Tuesdays at Tescos presents a re-affirmation by a transsexual of her sense of true identity, but opens in a cautious manner.

Tuesdays at Tescos
Tuesdays at Tescos

The monologue is preceded by a 30 minute filmed documentary in which three transsexuals from the Manchester area describe their experiences leading up to the decision to change sex. This acts as a kind of prequel to the monologue but, being dropped unannounced on the audience who expect live theatre, feels a bit like propaganda.

Director Sue Womersley makes much more effective use of filmed images for the opening of the actual monologue. To evocative background music from The Cocteau Twins, gorgeous black and white images of cities and countryside flicker past, giving the sense of a journey and even a regression.

It is easy for adults to slip back to childhood when confronted by their parents, but this is not a habit in which transsexual Pauline (sole performer Scott Kentell) can indulge. After the death of her mother, Pauline makes a weekly visit helping her increasingly frail father with housework and shopping. But Pauline's father has never accepted her true identity and constantly undermines her sense of self by using her former name ‘Paul'.

Matthew Hurt and Sarah Vermande achieve a seamless translation of Emmanuel Darley's Le Mardi a Monoprix with only the single word "chambermaid" sounding continental rather than English. Darley's play is less about the big decision to change sex and more concerned with the consequences of having to constantly re-affirm that choice and remain true to one's sense of self.

The conflict between generations gives the play a wider appeal, as most people with be able to relate to Pauline's dutiful need to help a parent (although hopefully not one as ungrateful and ungracious as Pauline's), whilst at the same time dreading what the process might actually involve. The irony that the male child of an obvious misogynist would become female is gently underlined.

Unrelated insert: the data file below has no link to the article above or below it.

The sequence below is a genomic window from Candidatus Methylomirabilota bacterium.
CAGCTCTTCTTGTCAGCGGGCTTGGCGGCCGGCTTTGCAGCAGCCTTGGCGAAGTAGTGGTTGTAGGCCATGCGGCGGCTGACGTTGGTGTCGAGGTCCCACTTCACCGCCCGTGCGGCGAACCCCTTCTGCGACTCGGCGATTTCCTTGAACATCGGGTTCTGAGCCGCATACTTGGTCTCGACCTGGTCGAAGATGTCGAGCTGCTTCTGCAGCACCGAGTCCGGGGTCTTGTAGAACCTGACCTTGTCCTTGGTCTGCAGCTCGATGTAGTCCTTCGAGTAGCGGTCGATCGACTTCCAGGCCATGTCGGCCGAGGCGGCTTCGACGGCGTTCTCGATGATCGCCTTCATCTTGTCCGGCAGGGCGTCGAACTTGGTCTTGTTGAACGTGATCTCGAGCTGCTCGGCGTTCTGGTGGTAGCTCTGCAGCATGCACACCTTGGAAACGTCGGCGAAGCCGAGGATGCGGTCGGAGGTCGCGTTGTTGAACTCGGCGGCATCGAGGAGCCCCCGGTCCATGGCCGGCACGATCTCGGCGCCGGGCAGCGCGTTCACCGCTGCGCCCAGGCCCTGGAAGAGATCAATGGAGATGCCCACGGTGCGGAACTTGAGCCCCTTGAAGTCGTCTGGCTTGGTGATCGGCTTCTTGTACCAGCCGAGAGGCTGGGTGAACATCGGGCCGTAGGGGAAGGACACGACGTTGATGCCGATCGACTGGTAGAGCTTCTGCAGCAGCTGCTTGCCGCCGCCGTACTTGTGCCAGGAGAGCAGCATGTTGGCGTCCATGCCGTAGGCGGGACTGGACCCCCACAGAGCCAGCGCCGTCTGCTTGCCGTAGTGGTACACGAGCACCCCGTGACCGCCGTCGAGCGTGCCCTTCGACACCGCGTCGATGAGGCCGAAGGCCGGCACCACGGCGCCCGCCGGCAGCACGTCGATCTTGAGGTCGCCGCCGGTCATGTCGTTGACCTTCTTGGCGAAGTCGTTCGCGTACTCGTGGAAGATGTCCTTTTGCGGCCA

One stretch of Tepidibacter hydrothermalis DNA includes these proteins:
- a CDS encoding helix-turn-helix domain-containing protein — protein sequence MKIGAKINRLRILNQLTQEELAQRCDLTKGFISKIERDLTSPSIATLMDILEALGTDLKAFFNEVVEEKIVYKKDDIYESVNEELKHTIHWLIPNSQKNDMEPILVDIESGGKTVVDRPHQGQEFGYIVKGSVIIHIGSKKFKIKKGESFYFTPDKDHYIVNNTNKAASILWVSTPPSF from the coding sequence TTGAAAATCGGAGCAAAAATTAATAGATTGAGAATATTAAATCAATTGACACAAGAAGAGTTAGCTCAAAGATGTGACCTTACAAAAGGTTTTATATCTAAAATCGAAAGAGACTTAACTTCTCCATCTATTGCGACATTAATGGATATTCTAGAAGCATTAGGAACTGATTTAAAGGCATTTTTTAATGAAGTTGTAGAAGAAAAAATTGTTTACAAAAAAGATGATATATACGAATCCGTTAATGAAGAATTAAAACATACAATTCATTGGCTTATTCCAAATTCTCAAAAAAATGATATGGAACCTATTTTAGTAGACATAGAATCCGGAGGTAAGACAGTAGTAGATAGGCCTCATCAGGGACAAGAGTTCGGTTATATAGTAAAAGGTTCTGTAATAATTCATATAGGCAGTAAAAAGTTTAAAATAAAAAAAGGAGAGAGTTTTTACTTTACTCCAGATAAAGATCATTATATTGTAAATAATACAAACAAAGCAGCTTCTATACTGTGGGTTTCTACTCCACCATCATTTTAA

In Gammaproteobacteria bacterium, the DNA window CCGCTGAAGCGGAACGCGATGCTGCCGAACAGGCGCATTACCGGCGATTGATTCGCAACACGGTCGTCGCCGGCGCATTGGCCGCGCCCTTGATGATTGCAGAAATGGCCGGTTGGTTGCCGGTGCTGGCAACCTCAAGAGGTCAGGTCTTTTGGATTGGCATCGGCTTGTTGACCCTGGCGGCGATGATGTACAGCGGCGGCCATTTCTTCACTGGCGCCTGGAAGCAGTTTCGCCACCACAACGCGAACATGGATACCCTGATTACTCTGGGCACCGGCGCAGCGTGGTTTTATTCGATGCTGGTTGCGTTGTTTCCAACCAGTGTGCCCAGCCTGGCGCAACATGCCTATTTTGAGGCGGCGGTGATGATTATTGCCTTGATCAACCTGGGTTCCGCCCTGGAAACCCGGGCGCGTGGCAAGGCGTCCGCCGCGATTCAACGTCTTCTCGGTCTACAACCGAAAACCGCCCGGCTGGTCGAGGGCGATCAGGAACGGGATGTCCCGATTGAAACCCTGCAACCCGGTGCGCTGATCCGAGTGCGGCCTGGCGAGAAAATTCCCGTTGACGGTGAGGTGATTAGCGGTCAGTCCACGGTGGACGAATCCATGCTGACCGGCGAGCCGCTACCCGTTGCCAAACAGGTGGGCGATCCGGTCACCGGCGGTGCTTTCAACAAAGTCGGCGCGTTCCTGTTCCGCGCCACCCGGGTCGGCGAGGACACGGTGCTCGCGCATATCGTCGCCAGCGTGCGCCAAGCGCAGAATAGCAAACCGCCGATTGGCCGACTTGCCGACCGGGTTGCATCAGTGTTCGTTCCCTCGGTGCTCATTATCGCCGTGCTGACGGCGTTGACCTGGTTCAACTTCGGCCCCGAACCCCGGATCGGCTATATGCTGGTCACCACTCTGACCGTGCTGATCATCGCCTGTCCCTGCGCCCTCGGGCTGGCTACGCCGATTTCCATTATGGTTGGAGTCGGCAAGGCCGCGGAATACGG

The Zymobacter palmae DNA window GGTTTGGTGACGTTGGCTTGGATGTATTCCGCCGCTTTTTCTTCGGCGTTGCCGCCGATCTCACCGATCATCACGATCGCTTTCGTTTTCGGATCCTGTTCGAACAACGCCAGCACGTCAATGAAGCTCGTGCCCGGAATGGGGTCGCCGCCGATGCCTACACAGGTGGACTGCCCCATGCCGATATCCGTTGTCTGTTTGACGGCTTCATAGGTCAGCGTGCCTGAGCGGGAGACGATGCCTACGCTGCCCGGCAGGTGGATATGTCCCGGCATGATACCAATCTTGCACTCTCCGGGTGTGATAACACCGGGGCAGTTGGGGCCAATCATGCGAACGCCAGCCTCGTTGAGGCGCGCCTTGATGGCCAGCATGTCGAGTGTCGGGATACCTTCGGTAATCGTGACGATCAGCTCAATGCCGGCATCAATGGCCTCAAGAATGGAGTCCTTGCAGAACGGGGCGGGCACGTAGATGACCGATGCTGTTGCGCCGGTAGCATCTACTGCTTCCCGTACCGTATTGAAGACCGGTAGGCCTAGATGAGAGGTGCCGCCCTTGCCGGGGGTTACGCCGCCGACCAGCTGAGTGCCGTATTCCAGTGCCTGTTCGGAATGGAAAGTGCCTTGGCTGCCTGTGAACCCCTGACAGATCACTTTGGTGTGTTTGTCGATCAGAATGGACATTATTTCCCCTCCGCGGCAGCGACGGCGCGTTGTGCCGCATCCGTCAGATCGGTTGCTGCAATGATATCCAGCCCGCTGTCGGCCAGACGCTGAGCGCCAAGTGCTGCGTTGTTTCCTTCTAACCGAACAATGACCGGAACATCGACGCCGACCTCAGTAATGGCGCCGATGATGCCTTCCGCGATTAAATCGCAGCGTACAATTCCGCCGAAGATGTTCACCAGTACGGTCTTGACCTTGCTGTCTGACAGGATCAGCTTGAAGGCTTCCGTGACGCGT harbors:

Womersley catches the stifling claustrophobia of a situation in which the smallest of slights and least victories can have a disproportionate impact. She is helped by a splendidly empathic and dignified performance from Kentell. The stately bearing adopted by Kentell makes the tight scarlet dress and high heels worn by Pauline proudly feminine rather than shamelessly brazen. Kentell avoids a clichéd high-pitched voice instead adopting a gentle crooning tone of a parent speaking to a child.

Kentell subtly conveys the strain that Pauline endures coping with daily irritants such as staring passers-by and overheard comments. There is an edge of desperation with Pauline using phrases like "true self" as a litany to remind herself of the need for patience and endurance. Kentell may strike a dignified figure, but he shows a brittle self-defensiveness underneath.

At times Pauline's regal stance comes close to flinching against an anticipated blow. The personal cost of Pauline's choice is gently brought out in a sequence where she acknowledges that pleasures most of us take for granted – being able to gossip with an old school friend - are, for her, not an option.

Pauline becomes an heroic figure accepting the consequences that her decision will involve constant battles, yet making clear that, no matter how wearying the process, she does not regret her choice. Because, for her, there really was no other option.

Tuesdays at Tescos is at the Three Minute Theatre until 17 May.